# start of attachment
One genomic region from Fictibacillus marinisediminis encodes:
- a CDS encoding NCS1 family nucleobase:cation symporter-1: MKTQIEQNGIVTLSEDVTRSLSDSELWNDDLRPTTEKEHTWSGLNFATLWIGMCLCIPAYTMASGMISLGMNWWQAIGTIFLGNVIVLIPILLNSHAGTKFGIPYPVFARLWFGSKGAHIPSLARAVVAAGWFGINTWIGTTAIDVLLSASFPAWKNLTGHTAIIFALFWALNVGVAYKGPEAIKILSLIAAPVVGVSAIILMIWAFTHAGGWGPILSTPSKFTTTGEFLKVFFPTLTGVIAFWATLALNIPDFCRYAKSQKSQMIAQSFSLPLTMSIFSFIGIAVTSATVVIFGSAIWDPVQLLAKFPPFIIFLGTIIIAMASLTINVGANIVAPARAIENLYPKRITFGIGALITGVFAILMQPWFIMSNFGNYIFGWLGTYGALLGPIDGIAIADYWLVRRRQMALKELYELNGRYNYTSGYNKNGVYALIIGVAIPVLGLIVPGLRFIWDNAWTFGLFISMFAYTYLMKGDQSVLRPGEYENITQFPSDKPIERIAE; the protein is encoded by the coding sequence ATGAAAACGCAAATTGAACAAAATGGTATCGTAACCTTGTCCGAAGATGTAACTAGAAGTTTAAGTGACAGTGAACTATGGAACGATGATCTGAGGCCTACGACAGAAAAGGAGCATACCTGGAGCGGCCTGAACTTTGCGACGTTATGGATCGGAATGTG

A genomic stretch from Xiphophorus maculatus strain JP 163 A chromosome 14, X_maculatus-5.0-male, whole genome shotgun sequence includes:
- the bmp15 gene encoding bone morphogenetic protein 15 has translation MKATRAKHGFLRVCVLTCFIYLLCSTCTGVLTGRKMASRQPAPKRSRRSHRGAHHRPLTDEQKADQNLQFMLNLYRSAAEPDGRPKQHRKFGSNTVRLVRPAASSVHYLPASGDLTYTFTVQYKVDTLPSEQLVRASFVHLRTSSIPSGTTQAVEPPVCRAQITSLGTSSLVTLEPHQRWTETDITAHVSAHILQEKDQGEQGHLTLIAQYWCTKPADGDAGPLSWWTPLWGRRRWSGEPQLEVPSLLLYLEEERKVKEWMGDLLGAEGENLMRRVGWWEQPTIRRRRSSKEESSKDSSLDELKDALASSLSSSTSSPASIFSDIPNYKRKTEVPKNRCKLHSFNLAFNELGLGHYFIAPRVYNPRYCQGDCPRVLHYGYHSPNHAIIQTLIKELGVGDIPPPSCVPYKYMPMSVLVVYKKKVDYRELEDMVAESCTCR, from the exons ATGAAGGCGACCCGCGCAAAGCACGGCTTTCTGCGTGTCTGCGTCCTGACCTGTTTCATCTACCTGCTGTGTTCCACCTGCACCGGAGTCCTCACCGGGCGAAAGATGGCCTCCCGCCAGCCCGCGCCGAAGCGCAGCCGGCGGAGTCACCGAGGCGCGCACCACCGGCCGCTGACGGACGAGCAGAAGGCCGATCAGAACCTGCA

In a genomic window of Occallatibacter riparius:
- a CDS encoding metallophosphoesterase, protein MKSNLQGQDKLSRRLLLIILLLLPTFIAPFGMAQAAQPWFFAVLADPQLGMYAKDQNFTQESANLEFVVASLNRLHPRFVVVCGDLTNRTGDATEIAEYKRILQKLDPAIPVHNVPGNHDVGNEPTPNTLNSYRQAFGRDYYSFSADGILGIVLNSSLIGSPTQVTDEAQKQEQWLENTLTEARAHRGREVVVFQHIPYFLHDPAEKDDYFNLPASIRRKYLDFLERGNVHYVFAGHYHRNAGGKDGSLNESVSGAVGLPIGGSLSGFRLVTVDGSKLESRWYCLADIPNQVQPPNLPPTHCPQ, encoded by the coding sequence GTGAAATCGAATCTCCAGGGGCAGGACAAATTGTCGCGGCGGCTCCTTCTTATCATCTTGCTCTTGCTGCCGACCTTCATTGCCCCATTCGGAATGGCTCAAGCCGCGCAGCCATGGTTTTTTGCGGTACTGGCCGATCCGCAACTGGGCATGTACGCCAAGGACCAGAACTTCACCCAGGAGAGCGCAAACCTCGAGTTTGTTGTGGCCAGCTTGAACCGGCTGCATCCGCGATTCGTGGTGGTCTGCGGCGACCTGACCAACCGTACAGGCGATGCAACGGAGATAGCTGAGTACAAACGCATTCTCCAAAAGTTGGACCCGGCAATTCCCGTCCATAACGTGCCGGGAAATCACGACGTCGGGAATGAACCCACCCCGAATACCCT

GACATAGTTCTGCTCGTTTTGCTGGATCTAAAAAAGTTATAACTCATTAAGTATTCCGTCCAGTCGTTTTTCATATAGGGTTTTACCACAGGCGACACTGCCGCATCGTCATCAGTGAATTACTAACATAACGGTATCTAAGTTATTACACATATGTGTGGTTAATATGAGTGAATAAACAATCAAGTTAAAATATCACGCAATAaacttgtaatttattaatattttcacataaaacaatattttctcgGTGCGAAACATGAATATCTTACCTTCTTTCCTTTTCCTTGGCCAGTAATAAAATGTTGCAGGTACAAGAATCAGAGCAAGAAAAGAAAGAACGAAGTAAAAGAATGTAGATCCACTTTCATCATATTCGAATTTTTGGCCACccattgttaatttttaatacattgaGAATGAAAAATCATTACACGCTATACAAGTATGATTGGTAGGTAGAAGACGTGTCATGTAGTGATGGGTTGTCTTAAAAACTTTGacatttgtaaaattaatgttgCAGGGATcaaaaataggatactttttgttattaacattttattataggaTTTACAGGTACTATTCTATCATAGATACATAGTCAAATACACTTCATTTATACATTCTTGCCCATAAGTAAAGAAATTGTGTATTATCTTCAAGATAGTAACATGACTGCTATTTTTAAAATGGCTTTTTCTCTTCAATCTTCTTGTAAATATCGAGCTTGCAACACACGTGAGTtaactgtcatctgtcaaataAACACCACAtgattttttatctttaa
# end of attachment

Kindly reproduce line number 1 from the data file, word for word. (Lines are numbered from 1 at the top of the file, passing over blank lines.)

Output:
One genomic region from Fictibacillus marinisediminis encodes: